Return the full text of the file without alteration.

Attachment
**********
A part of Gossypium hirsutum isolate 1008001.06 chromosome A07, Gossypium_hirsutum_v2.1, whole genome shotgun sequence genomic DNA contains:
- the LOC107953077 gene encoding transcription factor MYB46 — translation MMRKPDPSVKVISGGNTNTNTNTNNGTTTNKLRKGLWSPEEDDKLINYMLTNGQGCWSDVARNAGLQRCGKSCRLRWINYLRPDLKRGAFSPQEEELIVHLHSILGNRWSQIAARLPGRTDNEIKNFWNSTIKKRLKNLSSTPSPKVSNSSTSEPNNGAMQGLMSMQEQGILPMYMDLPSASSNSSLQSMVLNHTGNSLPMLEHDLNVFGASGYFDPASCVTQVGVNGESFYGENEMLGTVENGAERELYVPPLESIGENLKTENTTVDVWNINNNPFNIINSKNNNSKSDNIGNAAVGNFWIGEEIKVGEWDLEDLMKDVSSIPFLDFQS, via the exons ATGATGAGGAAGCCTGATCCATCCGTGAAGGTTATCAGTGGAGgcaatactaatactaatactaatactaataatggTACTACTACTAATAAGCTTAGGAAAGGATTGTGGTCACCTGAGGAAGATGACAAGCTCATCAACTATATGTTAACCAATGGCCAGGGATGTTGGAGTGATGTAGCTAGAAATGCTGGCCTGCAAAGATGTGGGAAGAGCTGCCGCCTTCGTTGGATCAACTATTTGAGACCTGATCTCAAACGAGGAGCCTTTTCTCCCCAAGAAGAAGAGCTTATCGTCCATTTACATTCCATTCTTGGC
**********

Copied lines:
A part of Gossypium hirsutum isolate 1008001.06 chromosome A07, Gossypium_hirsutum_v2.1, whole genome shotgun sequence genomic DNA contains:
- the LOC107953077 gene encoding transcription factor MYB46 — translation MMRKPDPSVKVISGGNTNTNTNTNNGTTTNKLRKGLWSPEEDDKLINYMLTNGQGCWSDVARNAGLQRCGKSCRLRWINYLRPDLKRGAFSPQEEELIVHLHSILGNRWSQIAARLPGRTDNEIKNFWNSTIKKRLKNLSSTPSPKVSNSSTSEPNNGAMQGLMSMQEQGILPMYMDLPSASSNSSLQSMVLNHTGNSLPMLEHDLNVFGASGYFDPASCVTQVGVNGESFYGENEMLGTVENGAERELYVPPLESIGENLKTENTTVDVWNINNNPFNIINSKNNNSKSDNIGNAAVGNFWIGEEIKVGEWDLEDLMKDVSSIPFLDFQS, via the exons ATGATGAGGAAGCCTGATCCATCCGTGAAGGTTATCAGTGGAGgcaatactaatactaatactaatactaataatggTACTACTACTAATAAGCTTAGGAAAGGATTGTGGTCACCTGAGGAAGATGACAAGCTCATCAACTATATGTTAACCAATGGCCAGGGATGTTGGAGTGATGTAGCTAGAAATGCTGGCCTGCAAAGATGTGGGAAGAGCTGCCGCCTTCGTTGGATCAACTATTTGAGACCTGATCTCAAACGAGGAGCCTTTTCTCCCCAAGAAGAAGAGCTTATCGTCCATTTACATTCCATTCTTGGC